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Success stories: These inspirational women entrepreneurs made a career change and re-entered the workforce to transform their lives

By: Katie Roberts; Photography by Emily Cornelius

American expat Jill Danielson successfully opened restaurants and franchises 

Are you struggling in your current career, or looking to re-enter the workforce, but wondering which new job might be the right one for you? We asked six brave women to explain how they went about transforming their working lives.

#1 – Jill Danielson, American


General Manager, American Association of Singapore. Prior to that: Materials and Logistics Manager, Sequent Computer Systems, Portland, Oregon, US.

Best part of the job: Meeting so many interesting people.

Biggest challenge: Coordinating a diverse number of events throughout the year.

Inspiration for career change: We decided to open a Subway restaurant, and ended up opening three outlets in less than a year. So I quit the American Association to focus full-time on the Subway business. 


Subway franchisee and co-owner of new Mexican restaurant, Burrito Boys.

Reason for choice: 

We saw how popular Subway was with the younger crowd and decided to try the food and beverage business. With our partner, we presented a formal business plan to the ​Subway ​Singapore Development Agent. Once we’d gained approval, we started looking for locations. Eight years later we have opened 12 Subway outlets, and three months ago we opened the new Mexican restaurant.

Best part of the job: Our chips and guacamole!

Biggest challenge: Figuring out how to handle all the accounting, tax and manpower issues with IRAS and the Ministry of Manpower.

Most satisfying achievement: When construction is completed on a new outlet and we open it.

Old job versus new job: I do miss the social aspect of the American Association, but the flexibility of owning my own business is certainly a benefit.

Useful advice

“Use the resources available from the Singapore Government. They are incredibly supportive of new small to medium enterprises (SMEs) and have organisations set up to help you navigate through all the various schemes available to help SMEs grow and be successful.”


feminism in singapore 


#2 – Michaela Anchan, New Zealander


Stay-at-home mum, writer and student in Mumbai and Singapore.

Best part of the job: The flexibility to care for my firstborn full-time, while studying towards a degree and writing short stories.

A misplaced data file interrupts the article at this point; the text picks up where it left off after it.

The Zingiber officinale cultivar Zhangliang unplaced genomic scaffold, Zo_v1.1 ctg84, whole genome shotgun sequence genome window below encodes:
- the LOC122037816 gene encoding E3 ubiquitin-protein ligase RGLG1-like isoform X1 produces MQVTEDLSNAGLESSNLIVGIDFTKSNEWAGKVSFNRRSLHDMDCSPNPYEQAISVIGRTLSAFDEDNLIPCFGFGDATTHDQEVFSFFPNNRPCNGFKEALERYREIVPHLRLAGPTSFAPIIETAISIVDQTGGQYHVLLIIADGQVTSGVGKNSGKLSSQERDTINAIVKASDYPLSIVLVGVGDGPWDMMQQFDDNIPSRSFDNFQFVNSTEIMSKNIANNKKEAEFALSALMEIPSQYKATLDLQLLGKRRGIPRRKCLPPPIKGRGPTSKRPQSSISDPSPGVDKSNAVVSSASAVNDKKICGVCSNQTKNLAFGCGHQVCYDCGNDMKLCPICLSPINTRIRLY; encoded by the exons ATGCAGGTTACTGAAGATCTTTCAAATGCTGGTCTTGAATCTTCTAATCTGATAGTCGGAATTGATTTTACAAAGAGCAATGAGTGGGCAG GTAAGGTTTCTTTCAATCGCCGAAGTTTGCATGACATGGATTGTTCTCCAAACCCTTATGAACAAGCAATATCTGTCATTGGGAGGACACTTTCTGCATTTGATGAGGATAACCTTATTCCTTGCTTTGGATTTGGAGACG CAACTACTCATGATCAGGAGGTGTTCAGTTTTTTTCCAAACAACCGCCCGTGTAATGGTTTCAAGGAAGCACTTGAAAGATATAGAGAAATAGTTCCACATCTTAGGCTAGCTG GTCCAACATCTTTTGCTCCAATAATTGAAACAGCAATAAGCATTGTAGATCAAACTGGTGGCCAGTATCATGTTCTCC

Biggest challenges: The distractions and isolation of working at home, plus feeling I wasn’t working to my full potential. Lacking the headspace to get going with any of my entrepreneurial ideas was very frustrating.

Inspiration for career change: After my second child was born here in 2013, and with the tremendous help at home, I realised I had a lot of dreams and thoughts; but a lot of it revolved around wanting to get out of the house, to have somewhere to go to, to “work”.  I knew other women felt the same way, and that the way forward would have to involve some kind of shared office space.


Founder, Woolf Works, a shared workspace for women; opened July 2014.

This is a growing community of small business owners, writers and company executives who have chosen to ditch the home office and work from our space for productive, focused work time.

Reason for choice: I had never heard of “coworking” until I started researching shared offices. The movement is booming in Singapore, where there are a lot of options, but I felt there was room in the market for a space that was low-key and would appeal to “mumpreneurs”, or women with home-based businesses.

Best part of the job: Is it terrible to say that I love leaving my kids in the morning to come to work? I am very proud of the space, our high retention rate, and our open, supportive community of women.

Most satisfying achievement: Among the amazing press coverage, my cover-girl gig for the ANZA magazine was a career highlight! I was also honoured to speak on a panel at the recent Coworking Unconference Asia.

Old job versus new job: I enjoyed my time as a stay-at-home mum, but I definitely feel more fulfilled and creative now, and I know that everyone in my household benefits from me being happier!

Useful advice

“If you want to get something off the ground, treat it like a fulltime job. Work at it from nine to five, not just in bits and pieces between household jobs. Commit 100 percent. Also, when I was trying to make up my mind what to do, I focused on which option I would regret not doing ten years from now.”


Brit Sarah Cragg left her Solicitor gig to become a PR guru 

#3 – Sarah Cragg, British


Solicitor, Allen & Overy, Associate, London and Singapore.